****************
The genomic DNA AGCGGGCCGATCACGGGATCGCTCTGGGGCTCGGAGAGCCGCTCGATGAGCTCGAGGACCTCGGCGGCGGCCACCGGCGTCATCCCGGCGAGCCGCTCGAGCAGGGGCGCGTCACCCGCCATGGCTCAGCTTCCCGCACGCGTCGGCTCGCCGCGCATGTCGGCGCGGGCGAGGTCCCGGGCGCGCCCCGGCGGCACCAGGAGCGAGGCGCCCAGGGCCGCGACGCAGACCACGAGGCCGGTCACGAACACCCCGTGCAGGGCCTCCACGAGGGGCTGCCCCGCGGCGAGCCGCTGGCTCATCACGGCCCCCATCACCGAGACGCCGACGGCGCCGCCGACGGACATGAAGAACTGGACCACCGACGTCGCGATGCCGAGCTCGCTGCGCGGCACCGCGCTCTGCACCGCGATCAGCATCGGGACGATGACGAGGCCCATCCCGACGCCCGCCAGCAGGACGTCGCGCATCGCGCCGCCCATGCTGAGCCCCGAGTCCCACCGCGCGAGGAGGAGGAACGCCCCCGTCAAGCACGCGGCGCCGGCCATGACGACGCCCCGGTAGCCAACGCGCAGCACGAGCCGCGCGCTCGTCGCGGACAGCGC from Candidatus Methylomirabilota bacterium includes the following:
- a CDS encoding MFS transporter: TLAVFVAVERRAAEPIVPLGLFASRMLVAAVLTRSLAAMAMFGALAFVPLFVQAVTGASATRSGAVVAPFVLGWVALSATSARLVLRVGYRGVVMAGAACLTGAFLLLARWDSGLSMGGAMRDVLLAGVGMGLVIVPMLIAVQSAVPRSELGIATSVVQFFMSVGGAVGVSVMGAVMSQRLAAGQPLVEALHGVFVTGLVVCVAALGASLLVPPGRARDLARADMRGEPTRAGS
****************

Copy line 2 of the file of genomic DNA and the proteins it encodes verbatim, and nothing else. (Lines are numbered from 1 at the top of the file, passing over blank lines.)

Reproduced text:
- a CDS encoding MFS transporter: TLAVFVAVERRAAEPIVPLGLFASRMLVAAVLTRSLAAMAMFGALAFVPLFVQAVTGASATRSGAVVAPFVLGWVALSATSARLVLRVGYRGVVMAGAACLTGAFLLLARWDSGLSMGGAMRDVLLAGVGMGLVIVPMLIAVQSAVPRSELGIATSVVQFFMSVGGAVGVSVMGAVMSQRLAAGQPLVEALHGVFVTGLVVCVAALGASLLVPPGRARDLARADMRGEPTRAGS